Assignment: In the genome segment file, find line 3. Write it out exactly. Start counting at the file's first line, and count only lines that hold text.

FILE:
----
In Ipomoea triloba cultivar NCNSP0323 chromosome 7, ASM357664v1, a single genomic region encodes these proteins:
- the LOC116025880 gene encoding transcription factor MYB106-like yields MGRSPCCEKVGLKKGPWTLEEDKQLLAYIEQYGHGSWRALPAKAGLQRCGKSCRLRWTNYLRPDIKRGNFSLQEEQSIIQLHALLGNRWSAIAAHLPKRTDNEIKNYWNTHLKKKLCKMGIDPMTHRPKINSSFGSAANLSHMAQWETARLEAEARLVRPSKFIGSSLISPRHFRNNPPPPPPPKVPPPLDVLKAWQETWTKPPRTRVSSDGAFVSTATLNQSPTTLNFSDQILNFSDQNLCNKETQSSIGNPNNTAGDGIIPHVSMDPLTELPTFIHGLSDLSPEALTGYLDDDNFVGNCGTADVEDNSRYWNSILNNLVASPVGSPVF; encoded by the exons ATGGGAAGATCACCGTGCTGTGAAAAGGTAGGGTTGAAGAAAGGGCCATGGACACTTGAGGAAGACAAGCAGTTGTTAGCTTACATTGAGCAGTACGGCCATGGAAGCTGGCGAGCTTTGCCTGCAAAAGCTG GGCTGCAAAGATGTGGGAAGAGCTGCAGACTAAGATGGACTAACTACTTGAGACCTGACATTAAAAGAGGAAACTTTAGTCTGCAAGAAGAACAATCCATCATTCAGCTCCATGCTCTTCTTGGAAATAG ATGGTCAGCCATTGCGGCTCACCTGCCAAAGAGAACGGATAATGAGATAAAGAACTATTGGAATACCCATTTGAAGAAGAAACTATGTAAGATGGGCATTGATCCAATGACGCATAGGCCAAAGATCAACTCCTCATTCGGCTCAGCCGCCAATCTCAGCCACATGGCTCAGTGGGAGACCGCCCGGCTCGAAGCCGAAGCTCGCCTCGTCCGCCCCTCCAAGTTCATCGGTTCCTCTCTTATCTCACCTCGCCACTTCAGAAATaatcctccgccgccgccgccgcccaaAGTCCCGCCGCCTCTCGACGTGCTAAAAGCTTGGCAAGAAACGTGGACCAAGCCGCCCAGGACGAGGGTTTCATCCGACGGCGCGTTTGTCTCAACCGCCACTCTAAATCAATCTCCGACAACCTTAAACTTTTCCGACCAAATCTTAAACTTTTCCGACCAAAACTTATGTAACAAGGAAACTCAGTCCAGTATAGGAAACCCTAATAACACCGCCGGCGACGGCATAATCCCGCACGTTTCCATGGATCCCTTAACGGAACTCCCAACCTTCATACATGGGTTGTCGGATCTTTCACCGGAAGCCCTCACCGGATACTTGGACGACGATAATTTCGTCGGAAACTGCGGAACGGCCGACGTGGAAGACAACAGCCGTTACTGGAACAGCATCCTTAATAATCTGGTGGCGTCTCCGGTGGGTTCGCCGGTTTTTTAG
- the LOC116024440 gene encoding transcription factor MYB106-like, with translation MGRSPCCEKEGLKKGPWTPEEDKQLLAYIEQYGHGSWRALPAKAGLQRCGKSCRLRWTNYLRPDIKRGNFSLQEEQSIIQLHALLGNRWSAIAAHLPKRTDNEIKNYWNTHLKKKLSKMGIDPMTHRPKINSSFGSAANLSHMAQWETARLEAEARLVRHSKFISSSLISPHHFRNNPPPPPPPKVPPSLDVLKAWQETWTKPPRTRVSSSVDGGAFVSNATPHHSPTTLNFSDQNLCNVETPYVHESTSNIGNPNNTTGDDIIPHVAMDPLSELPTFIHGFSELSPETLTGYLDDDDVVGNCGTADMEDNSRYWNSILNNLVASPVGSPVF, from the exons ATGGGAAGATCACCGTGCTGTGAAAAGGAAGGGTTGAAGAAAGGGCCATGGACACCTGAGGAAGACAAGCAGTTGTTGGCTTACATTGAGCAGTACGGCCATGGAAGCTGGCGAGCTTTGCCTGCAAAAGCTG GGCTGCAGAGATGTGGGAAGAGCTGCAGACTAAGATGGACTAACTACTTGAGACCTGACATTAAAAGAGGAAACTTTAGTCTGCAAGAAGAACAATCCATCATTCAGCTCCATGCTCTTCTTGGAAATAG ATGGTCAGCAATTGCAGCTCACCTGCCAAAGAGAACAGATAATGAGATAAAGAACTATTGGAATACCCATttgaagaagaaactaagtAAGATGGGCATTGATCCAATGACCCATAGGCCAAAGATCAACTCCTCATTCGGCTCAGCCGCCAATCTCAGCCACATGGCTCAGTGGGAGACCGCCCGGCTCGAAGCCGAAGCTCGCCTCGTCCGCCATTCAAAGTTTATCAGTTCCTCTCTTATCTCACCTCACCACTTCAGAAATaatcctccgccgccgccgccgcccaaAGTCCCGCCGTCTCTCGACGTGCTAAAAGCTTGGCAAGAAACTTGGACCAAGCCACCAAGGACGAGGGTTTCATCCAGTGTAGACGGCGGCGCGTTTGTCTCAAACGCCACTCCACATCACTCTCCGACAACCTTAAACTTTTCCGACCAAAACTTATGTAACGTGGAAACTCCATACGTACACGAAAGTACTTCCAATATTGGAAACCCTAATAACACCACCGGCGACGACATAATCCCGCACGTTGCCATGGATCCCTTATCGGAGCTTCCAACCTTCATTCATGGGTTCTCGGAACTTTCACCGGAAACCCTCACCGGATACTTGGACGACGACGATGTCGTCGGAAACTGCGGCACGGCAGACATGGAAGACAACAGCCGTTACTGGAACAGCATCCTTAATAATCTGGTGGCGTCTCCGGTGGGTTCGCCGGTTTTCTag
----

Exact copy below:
- the LOC116024440 gene encoding transcription factor MYB106-like, with translation MGRSPCCEKEGLKKGPWTPEEDKQLLAYIEQYGHGSWRALPAKAGLQRCGKSCRLRWTNYLRPDIKRGNFSLQEEQSIIQLHALLGNRWSAIAAHLPKRTDNEIKNYWNTHLKKKLSKMGIDPMTHRPKINSSFGSAANLSHMAQWETARLEAEARLVRHSKFISSSLISPHHFRNNPPPPPPPKVPPSLDVLKAWQETWTKPPRTRVSSSVDGGAFVSNATPHHSPTTLNFSDQNLCNVETPYVHESTSNIGNPNNTTGDDIIPHVAMDPLSELPTFIHGFSELSPETLTGYLDDDDVVGNCGTADMEDNSRYWNSILNNLVASPVGSPVF, from the exons ATGGGAAGATCACCGTGCTGTGAAAAGGAAGGGTTGAAGAAAGGGCCATGGACACCTGAGGAAGACAAGCAGTTGTTGGCTTACATTGAGCAGTACGGCCATGGAAGCTGGCGAGCTTTGCCTGCAAAAGCTG GGCTGCAGAGATGTGGGAAGAGCTGCAGACTAAGATGGACTAACTACTTGAGACCTGACATTAAAAGAGGAAACTTTAGTCTGCAAGAAGAACAATCCATCATTCAGCTCCATGCTCTTCTTGGAAATAG ATGGTCAGCAATTGCAGCTCACCTGCCAAAGAGAACAGATAATGAGATAAAGAACTATTGGAATACCCATttgaagaagaaactaagtAAGATGGGCATTGATCCAATGACCCATAGGCCAAAGATCAACTCCTCATTCGGCTCAGCCGCCAATCTCAGCCACATGGCTCAGTGGGAGACCGCCCGGCTCGAAGCCGAAGCTCGCCTCGTCCGCCATTCAAAGTTTATCAGTTCCTCTCTTATCTCACCTCACCACTTCAGAAATaatcctccgccgccgccgccgcccaaAGTCCCGCCGTCTCTCGACGTGCTAAAAGCTTGGCAAGAAACTTGGACCAAGCCACCAAGGACGAGGGTTTCATCCAGTGTAGACGGCGGCGCGTTTGTCTCAAACGCCACTCCACATCACTCTCCGACAACCTTAAACTTTTCCGACCAAAACTTATGTAACGTGGAAACTCCATACGTACACGAAAGTACTTCCAATATTGGAAACCCTAATAACACCACCGGCGACGACATAATCCCGCACGTTGCCATGGATCCCTTATCGGAGCTTCCAACCTTCATTCATGGGTTCTCGGAACTTTCACCGGAAACCCTCACCGGATACTTGGACGACGACGATGTCGTCGGAAACTGCGGCACGGCAGACATGGAAGACAACAGCCGTTACTGGAACAGCATCCTTAATAATCTGGTGGCGTCTCCGGTGGGTTCGCCGGTTTTCTag